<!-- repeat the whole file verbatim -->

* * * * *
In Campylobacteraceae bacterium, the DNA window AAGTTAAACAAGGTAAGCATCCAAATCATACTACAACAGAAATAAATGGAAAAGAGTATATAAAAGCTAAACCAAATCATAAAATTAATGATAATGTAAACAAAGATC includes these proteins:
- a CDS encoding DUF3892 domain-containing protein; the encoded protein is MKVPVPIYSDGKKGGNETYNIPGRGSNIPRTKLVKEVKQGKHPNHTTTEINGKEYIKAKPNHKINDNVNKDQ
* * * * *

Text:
In Campylobacteraceae bacterium, the DNA window AAGTTAAACAAGGTAAGCATCCAAATCATACTACAACAGAAATAAATGGAAAAGAGTATATAAAAGCTAAACCAAATCATAAAATTAATGATAATGTAAACAAAGATC includes these proteins:
- a CDS encoding DUF3892 domain-containing protein; the encoded protein is MKVPVPIYSDGKKGGNETYNIPGRGSNIPRTKLVKEVKQGKHPNHTTTEINGKEYIKAKPNHKINDNVNKDQ